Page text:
Cradle to Grave

Deep roots.

 

My breath is the warm onshore breeze hissing through sawgrass,

The rattling clatter of autumn rushing down through the gnarled mountain rhododendron,

The slow summer exhale over fields of soybean and corn.

Winter winds falling all the way from snow-frosted mountains to the pluff-mud marshes.

 

My bones trace through stands of pine, red oak, and live oak, ancient and gnarled.

Through granite boulders and cliffs, high in the clear air,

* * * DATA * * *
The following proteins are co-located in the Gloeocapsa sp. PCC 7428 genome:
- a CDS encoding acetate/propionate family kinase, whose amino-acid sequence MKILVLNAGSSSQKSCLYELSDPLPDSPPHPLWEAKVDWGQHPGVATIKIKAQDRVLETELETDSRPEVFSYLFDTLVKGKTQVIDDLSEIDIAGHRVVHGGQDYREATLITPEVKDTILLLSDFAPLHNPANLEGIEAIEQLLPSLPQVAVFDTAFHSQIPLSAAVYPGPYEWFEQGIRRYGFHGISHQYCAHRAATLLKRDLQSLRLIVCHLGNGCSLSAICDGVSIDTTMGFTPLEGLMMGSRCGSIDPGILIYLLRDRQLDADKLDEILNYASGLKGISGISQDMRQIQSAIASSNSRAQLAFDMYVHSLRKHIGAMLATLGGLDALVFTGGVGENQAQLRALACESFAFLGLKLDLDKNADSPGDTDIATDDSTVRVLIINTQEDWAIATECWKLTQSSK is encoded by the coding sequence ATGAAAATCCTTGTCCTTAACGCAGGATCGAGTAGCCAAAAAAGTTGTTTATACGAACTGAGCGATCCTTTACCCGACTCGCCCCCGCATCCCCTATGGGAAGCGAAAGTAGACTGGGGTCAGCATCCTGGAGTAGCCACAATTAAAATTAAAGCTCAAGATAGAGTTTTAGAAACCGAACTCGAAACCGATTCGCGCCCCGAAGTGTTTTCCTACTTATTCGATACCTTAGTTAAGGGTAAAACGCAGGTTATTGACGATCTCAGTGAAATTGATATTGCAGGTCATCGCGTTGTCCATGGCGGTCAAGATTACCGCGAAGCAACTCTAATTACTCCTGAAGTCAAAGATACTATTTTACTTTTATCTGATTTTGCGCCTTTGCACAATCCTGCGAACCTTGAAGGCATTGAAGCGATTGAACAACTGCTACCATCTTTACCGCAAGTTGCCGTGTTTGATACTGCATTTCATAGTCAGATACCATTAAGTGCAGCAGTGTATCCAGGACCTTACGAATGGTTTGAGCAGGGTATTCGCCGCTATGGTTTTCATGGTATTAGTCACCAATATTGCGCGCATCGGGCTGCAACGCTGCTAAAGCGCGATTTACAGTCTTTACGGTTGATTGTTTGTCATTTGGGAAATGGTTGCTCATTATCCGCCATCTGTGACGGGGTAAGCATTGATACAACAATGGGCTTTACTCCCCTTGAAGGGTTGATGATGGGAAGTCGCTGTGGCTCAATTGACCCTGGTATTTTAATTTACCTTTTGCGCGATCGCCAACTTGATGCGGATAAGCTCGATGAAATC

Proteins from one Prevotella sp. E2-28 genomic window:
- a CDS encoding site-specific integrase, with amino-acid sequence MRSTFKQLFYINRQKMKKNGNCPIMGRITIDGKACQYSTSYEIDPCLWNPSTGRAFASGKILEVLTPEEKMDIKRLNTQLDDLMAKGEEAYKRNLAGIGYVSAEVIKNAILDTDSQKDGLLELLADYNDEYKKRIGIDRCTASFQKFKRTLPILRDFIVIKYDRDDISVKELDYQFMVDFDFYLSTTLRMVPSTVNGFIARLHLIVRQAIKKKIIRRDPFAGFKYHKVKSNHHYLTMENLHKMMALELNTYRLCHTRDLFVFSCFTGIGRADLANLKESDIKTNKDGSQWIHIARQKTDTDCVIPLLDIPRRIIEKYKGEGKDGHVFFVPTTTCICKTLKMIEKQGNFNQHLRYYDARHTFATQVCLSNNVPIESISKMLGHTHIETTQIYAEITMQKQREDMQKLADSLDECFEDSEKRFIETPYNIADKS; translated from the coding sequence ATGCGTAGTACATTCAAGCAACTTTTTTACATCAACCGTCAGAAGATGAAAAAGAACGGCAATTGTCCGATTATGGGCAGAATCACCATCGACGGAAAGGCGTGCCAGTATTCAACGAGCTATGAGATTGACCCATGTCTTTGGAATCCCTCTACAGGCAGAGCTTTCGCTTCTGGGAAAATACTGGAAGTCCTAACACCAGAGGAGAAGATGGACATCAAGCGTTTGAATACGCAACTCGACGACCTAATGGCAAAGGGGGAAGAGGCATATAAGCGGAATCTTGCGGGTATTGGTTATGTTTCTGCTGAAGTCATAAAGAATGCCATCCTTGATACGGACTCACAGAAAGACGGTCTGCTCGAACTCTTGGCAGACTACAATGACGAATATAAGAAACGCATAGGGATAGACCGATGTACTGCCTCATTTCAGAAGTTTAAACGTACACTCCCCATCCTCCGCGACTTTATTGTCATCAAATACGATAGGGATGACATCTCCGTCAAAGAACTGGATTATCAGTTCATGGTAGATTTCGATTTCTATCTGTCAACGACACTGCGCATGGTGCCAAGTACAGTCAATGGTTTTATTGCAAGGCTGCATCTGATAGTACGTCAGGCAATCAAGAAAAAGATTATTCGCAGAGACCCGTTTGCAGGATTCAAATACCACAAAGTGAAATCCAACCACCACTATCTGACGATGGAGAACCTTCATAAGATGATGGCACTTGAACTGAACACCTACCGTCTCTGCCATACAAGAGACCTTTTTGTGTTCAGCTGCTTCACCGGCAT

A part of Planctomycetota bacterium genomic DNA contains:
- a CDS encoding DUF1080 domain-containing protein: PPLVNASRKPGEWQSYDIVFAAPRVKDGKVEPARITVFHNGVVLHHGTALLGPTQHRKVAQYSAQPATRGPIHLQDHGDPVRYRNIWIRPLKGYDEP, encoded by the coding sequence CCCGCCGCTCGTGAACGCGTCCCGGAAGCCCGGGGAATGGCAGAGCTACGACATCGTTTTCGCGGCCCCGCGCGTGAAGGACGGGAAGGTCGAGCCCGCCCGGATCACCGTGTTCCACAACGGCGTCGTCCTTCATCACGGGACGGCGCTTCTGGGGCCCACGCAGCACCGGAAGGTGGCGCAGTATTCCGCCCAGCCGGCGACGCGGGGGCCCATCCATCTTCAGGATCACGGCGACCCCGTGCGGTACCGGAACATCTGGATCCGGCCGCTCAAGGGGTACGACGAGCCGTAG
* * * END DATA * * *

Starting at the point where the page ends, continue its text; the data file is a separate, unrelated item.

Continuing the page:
Through rich, red clays and coastal loam.

 

My blood is black-water rivers, twisting through field and forest,

Deep lakes over drowned homes,

Tidal marshes, home to crab and heron,

And the salty edge of the Atlantic, eternally crashing on the shore.

 

I am rooted in the generations that lived and died,

Built and planted,

Sweated,

Danced,

Laughed,

And wept.

 

Where I go,

this land goes too.

 

When I finally rest,

This land will claim what remains.

 

 

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